Trump Honors Officer Who Adopted The Baby Of A Homeless Woman Addicted To Heroin
President Donald Trump said America “will prevail” over the national opioid epidemic during his first State of the Union address Tuesday evening, vowing to get “treatment for those in need.”
First lady Melania Trump brought as guests Officer Ryan Holets, of the Albuquerque Police Department in New Mexico, and his wife Rebecca, who adopted the baby of a homeless woman struggling with a heroin addiction. Trump honored the family during his address, telling Ryan and Rebecca, “you embody the goodness of our nation.”
Holets was on patrol when he came across a pregnant woman getting ready to inject heroin. When he warned her she would harm her child, she began crying, telling Holets she did not know where to turn for help. The father of four said he felt called by God to step in and adopt the woman’s unborn child.
After telling their story Trump addressed Ryan and Rebecca directly, saying, “Thank you.”
Trump promised to crack down on “drug dealers and pushers” in the address, while also pledging his commitment to securing treatment fro those struggling with addiction. He noted that opioid addiction claimed a record number of lives in 2016 and said that while turning the tide of addiction will be difficult, “as Americans always do, we will succeed, we will prevail.”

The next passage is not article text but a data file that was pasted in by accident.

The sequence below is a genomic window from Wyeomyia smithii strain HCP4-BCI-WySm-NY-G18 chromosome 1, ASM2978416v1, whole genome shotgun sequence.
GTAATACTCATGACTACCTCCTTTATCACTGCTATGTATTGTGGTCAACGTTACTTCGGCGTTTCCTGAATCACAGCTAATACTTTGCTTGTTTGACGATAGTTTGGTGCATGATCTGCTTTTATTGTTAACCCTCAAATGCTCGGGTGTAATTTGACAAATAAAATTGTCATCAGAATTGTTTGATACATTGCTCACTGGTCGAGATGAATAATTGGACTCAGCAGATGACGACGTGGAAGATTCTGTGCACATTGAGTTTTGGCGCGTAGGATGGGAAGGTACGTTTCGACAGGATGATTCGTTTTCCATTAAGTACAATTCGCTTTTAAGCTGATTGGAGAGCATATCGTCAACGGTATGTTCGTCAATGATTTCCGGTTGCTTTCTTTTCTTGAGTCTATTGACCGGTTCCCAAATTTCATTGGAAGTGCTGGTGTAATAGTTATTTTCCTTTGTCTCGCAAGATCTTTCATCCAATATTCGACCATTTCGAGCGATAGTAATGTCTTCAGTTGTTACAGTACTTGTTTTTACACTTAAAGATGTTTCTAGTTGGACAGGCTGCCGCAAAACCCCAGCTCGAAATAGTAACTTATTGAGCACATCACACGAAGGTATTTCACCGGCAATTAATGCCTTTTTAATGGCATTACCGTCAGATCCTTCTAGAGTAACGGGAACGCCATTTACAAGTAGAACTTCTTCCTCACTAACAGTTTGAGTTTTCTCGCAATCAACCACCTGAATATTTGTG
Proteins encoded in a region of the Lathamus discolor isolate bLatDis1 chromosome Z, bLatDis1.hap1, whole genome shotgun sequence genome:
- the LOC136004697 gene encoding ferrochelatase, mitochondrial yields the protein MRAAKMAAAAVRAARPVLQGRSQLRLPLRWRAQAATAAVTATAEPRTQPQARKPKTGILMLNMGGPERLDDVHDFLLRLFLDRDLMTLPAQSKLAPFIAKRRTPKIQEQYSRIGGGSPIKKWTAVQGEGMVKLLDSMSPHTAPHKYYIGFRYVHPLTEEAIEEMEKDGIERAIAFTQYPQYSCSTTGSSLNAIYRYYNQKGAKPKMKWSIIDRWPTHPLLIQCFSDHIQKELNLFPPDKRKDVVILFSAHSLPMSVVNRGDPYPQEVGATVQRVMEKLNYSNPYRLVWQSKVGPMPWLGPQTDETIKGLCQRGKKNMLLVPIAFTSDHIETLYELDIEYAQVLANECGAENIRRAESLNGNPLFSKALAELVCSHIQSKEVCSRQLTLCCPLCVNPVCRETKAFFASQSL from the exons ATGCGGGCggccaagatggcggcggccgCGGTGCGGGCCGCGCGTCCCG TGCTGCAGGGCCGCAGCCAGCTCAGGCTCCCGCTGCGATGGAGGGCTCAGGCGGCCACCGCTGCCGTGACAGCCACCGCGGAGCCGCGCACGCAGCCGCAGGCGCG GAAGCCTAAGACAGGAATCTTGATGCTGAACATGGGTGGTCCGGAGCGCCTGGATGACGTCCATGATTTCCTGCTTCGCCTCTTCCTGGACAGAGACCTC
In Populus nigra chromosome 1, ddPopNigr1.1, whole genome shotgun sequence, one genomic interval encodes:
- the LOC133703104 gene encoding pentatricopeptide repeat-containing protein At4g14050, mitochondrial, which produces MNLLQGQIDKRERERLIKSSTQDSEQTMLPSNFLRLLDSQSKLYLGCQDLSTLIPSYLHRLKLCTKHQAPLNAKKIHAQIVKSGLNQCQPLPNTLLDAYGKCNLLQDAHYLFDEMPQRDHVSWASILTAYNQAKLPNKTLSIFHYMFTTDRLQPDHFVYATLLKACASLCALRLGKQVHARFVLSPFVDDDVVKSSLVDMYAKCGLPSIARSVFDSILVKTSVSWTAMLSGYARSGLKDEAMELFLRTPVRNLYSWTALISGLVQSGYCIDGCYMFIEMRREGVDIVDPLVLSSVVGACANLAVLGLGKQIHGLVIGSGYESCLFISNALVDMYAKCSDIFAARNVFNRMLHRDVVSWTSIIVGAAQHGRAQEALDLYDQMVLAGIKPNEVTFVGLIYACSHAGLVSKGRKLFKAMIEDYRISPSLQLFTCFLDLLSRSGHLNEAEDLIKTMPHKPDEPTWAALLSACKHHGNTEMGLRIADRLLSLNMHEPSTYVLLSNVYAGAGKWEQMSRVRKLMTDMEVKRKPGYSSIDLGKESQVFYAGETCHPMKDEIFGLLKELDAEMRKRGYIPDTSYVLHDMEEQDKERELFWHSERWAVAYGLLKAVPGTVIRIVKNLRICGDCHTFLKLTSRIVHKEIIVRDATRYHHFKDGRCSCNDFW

Trump declared the opioid epidemic a “public health emergency” Oct. 26, giving states hit hard by opioid addiction flexibility on how they direct federal resources to combat rising drug deaths.
Opioid overdose made up a staggering 66 percent of all drug overdose deaths in 2016, killing 42,249 people in 2016, surpassing the annual number of lives lost to breast cancer. Deaths from synthetic opioids like fentanyl, a painkiller roughly 50 to 100 times more powerful than morphine, experienced a particularly dramatic increase, more than doubling from 9,580 lives in 2015 to 19,413 lives last year, according to the Centers for Disease Control and Prevention.
Nationally, drug overdoses are now the leading cause of accidental death for Americans under age 50, killing more than 64,000 people in 2016.
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